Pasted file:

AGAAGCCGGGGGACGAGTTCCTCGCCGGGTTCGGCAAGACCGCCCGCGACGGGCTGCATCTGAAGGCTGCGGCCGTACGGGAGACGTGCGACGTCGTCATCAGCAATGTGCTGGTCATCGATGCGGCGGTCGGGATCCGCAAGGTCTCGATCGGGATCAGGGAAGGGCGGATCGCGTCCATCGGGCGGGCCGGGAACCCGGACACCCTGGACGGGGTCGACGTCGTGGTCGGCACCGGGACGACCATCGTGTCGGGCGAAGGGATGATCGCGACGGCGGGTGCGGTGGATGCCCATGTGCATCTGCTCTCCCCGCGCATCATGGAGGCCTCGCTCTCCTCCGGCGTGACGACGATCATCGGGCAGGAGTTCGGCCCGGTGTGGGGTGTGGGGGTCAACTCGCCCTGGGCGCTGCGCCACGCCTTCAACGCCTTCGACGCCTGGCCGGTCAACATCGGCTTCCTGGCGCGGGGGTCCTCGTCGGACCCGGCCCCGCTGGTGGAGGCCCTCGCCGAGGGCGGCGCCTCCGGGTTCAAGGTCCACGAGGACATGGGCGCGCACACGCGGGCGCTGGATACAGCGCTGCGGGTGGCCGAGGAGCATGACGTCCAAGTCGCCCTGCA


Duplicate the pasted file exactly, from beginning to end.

AGAAGCCGGGGGACGAGTTCCTCGCCGGGTTCGGCAAGACCGCCCGCGACGGGCTGCATCTGAAGGCTGCGGCCGTACGGGAGACGTGCGACGTCGTCATCAGCAATGTGCTGGTCATCGATGCGGCGGTCGGGATCCGCAAGGTCTCGATCGGGATCAGGGAAGGGCGGATCGCGTCCATCGGGCGGGCCGGGAACCCGGACACCCTGGACGGGGTCGACGTCGTGGTCGGCACCGGGACGACCATCGTGTCGGGCGAAGGGATGATCGCGACGGCGGGTGCGGTGGATGCCCATGTGCATCTGCTCTCCCCGCGCATCATGGAGGCCTCGCTCTCCTCCGGCGTGACGACGATCATCGGGCAGGAGTTCGGCCCGGTGTGGGGTGTGGGGGTCAACTCGCCCTGGGCGCTGCGCCACGCCTTCAACGCCTTCGACGCCTGGCCGGTCAACATCGGCTTCCTGGCGCGGGGGTCCTCGTCGGACCCGGCCCCGCTGGTGGAGGCCCTCGCCGAGGGCGGCGCCTCCGGGTTCAAGGTCCACGAGGACATGGGCGCGCACACGCGGGCGCTGGATACAGCGCTGCGGGTGGCCGAGGAGCATGACGTCCAAGTCGCCCTGCA